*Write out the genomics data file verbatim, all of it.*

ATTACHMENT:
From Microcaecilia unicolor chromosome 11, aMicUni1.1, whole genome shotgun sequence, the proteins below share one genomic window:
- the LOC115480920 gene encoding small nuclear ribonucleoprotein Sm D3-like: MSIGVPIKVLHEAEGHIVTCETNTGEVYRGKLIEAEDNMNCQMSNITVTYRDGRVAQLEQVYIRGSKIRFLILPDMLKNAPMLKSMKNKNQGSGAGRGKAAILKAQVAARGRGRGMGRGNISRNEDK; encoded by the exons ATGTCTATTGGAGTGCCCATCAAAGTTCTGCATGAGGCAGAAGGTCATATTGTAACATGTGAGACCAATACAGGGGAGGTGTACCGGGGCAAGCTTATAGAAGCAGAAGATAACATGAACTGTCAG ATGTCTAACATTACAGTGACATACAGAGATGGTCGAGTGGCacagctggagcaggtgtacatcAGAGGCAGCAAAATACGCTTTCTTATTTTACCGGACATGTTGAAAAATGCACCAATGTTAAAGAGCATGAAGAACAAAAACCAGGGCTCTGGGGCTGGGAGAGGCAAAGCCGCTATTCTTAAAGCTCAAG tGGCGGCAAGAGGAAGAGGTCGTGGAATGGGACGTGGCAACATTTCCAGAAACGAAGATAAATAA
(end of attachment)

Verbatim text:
From Microcaecilia unicolor chromosome 11, aMicUni1.1, whole genome shotgun sequence, the proteins below share one genomic window:
- the LOC115480920 gene encoding small nuclear ribonucleoprotein Sm D3-like: MSIGVPIKVLHEAEGHIVTCETNTGEVYRGKLIEAEDNMNCQMSNITVTYRDGRVAQLEQVYIRGSKIRFLILPDMLKNAPMLKSMKNKNQGSGAGRGKAAILKAQVAARGRGRGMGRGNISRNEDK; encoded by the exons ATGTCTATTGGAGTGCCCATCAAAGTTCTGCATGAGGCAGAAGGTCATATTGTAACATGTGAGACCAATACAGGGGAGGTGTACCGGGGCAAGCTTATAGAAGCAGAAGATAACATGAACTGTCAG ATGTCTAACATTACAGTGACATACAGAGATGGTCGAGTGGCacagctggagcaggtgtacatcAGAGGCAGCAAAATACGCTTTCTTATTTTACCGGACATGTTGAAAAATGCACCAATGTTAAAGAGCATGAAGAACAAAAACCAGGGCTCTGGGGCTGGGAGAGGCAAAGCCGCTATTCTTAAAGCTCAAG tGGCGGCAAGAGGAAGAGGTCGTGGAATGGGACGTGGCAACATTTCCAGAAACGAAGATAAATAA